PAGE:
Medium to long term residual values of widebodies have nearly always failed to match forecasts and even those held in high regard today will likely suffer the same fate as widebodies face different challenges from narrowbodies. Widebody aircraft are generally used on long haul routes where the fuel component of direct operating costs is that much greater. Operating inefficient older widebodies immediately creates a problem when competing against other operators with new aircraft even if finance charges are that much less. The cost of maintaining the larger aircraft is that much greater with the logistics more problematical. When a widebody experiences an AOG situation an airline will incur considerable costs in remedying the situation and for the smaller operator exposed to onerous EU passenger compensation, operating less reliable older widebody aircraft will risk corporate collapse. Even finding pilots to crew the older used widebodies can be difficult when a shortage of pilots exists as more money can be made flying the newer aircraft.
Operating aircraft on longer haul services incurs much more regulation and even today there are bilateral agreements that limit the number of aircraft and routes that can be served between countries. This makes it difficult for new market entrants to emerge and seek to operate used widebodies contrasting sharply with the narrowbody domestic and regional markets.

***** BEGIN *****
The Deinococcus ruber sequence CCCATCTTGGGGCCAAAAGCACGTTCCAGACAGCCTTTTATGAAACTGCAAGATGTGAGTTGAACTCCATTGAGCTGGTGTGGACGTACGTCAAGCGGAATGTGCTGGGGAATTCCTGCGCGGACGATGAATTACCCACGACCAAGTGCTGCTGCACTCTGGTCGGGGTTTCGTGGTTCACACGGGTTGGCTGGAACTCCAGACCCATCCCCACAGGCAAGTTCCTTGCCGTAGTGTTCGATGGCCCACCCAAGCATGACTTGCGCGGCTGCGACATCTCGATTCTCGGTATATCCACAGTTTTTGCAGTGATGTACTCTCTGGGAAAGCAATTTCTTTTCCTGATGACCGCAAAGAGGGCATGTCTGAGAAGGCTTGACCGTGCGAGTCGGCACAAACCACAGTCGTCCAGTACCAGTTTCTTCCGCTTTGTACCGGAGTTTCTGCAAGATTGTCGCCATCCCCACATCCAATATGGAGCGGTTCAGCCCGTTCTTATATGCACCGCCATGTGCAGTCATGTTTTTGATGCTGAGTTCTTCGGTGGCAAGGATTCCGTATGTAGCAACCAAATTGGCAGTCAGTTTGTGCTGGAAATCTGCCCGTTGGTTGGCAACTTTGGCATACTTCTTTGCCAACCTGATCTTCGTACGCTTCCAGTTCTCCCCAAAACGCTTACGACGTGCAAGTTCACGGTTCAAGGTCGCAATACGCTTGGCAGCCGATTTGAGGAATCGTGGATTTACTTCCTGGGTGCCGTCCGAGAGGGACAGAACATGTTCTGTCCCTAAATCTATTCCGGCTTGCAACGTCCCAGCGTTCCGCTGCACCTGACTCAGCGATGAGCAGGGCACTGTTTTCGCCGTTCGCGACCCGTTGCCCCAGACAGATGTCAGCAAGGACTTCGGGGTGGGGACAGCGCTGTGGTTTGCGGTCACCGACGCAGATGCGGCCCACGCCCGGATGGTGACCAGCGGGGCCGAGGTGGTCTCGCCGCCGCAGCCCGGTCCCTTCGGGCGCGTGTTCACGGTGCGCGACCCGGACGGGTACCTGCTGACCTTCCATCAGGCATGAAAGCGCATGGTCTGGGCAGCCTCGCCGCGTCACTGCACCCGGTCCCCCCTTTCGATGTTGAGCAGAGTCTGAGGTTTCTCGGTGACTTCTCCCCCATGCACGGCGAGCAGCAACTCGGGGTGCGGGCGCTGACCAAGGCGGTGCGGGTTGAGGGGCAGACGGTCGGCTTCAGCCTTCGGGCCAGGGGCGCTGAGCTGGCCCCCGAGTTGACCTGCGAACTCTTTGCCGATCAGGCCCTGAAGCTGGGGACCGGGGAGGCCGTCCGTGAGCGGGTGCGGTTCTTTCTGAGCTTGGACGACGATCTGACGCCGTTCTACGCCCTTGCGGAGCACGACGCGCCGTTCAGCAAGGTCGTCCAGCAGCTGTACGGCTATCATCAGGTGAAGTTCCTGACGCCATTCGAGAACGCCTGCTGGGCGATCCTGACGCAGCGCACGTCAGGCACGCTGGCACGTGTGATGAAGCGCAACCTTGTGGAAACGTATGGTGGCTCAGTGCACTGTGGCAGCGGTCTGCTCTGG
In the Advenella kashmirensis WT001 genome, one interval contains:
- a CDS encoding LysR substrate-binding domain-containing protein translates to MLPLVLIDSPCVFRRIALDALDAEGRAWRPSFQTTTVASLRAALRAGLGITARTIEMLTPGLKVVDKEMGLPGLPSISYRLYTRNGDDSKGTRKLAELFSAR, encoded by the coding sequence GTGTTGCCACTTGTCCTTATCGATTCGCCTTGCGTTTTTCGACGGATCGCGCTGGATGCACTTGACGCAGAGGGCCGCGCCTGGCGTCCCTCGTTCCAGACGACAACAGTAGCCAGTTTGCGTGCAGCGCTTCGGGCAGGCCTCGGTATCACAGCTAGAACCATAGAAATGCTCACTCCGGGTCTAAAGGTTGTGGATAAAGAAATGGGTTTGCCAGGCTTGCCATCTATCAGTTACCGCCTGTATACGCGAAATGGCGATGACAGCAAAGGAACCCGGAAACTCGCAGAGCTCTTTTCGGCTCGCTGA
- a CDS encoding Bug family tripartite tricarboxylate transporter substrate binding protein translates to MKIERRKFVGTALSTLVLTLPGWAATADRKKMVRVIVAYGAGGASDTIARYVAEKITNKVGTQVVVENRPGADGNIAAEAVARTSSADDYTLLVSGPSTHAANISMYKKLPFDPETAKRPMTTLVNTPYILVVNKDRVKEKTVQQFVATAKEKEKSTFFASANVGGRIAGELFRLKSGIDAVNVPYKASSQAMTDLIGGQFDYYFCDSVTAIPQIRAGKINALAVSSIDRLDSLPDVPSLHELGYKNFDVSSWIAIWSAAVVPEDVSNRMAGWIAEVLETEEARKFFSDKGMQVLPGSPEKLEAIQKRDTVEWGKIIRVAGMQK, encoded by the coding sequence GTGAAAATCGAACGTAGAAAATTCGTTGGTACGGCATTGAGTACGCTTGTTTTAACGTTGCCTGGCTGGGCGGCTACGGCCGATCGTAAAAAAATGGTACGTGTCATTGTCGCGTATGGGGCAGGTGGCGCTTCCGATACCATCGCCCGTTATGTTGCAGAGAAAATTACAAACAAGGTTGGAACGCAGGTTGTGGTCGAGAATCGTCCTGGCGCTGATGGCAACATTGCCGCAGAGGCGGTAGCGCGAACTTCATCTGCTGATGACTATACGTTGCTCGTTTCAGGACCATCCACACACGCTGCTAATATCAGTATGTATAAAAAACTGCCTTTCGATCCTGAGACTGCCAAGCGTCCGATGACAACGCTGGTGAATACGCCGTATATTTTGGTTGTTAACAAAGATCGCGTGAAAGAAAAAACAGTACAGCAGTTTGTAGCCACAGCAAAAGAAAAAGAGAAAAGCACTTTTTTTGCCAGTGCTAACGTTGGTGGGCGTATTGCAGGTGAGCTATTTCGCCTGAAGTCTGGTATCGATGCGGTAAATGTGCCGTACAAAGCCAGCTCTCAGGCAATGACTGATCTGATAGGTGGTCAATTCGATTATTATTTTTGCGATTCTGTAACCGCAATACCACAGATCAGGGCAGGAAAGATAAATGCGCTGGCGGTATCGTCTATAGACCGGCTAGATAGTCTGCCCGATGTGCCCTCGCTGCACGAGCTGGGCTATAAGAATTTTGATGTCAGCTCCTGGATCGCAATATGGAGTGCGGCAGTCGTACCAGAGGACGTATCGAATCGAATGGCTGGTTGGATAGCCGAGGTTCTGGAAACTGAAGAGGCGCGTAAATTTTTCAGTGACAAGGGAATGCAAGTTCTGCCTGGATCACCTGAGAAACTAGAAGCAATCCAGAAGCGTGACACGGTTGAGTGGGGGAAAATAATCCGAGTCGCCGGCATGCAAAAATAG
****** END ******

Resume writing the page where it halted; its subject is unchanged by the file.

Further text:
IATA reported a 9.5 percent growth in passenger traffic in March although IATA does not represent all airlines. This compares with the average of approximately 5.5 percent recorded over the last ten year. At the same time capacity increased by 6.3 percent which means that load factors increased to 80 percent. Capacity can be increased by a number of ways – new aircraft are added; the new aircraft being added are larger and/or contain more seats; older aircraft are returned to service; the utilization of aircraft is increased; the number of aircraft retirements is reduced; the number of seats in existing aircraft is increased; or more passengers are carried in each aircraft. As load factors increased by nearly one percent this suggests that some of the traffic was accommodated by increasing the number of passengers on each flight which should allow airlines to improve their yields and profitability. Unfortunately, the higher price of fuel is eroding profits and indeed has contributed to the demise of some carriers. This higher price of fuel continues to place the focus on newer aircraft and is allowing the manufacturers to increase production of new A320neo (engines permitting) and B737MAX family members. The A320neo family deliveries in particular have become increasingly focused on the A321 with the majority of A320 deliveries featuring 180 or more seats rather than 150-160 seats. The shift in focus to larger narrowbodies has repercussions for the smaller aircraft – the A319 and B737-700s for example. New orders and deliveries are virtually zero although there continues to be placement of used aircraft at the right price. Any investors are conscious of the risks and will likely be willing to lend only 65-70 percent of the asset value compared to perhaps 75-80 percent for a new A320neo or B737MAX.